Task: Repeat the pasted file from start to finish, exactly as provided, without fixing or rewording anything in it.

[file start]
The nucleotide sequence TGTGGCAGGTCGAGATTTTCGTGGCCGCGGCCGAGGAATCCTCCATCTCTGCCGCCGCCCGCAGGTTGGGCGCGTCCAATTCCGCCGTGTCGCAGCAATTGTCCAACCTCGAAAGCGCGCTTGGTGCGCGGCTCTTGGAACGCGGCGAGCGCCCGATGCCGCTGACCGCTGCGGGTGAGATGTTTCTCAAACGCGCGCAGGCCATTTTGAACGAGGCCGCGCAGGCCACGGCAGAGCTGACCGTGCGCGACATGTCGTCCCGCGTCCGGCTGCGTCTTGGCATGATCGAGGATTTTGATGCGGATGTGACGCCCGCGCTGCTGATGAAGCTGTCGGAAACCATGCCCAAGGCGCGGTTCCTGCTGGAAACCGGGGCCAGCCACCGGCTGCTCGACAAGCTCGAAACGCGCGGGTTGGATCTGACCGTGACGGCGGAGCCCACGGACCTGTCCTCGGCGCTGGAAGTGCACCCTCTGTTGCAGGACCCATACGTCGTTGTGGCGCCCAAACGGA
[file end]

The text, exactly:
The nucleotide sequence TGTGGCAGGTCGAGATTTTCGTGGCCGCGGCCGAGGAATCCTCCATCTCTGCCGCCGCCCGCAGGTTGGGCGCGTCCAATTCCGCCGTGTCGCAGCAATTGTCCAACCTCGAAAGCGCGCTTGGTGCGCGGCTCTTGGAACGCGGCGAGCGCCCGATGCCGCTGACCGCTGCGGGTGAGATGTTTCTCAAACGCGCGCAGGCCATTTTGAACGAGGCCGCGCAGGCCACGGCAGAGCTGACCGTGCGCGACATGTCGTCCCGCGTCCGGCTGCGTCTTGGCATGATCGAGGATTTTGATGCGGATGTGACGCCCGCGCTGCTGATGAAGCTGTCGGAAACCATGCCCAAGGCGCGGTTCCTGCTGGAAACCGGGGCCAGCCACCGGCTGCTCGACAAGCTCGAAACGCGCGGGTTGGATCTGACCGTGACGGCGGAGCCCACGGACCTGTCCTCGGCGCTGGAAGTGCACCCTCTGTTGCAGGACCCATACGTCGTTGTGGCGCCCAAACGGA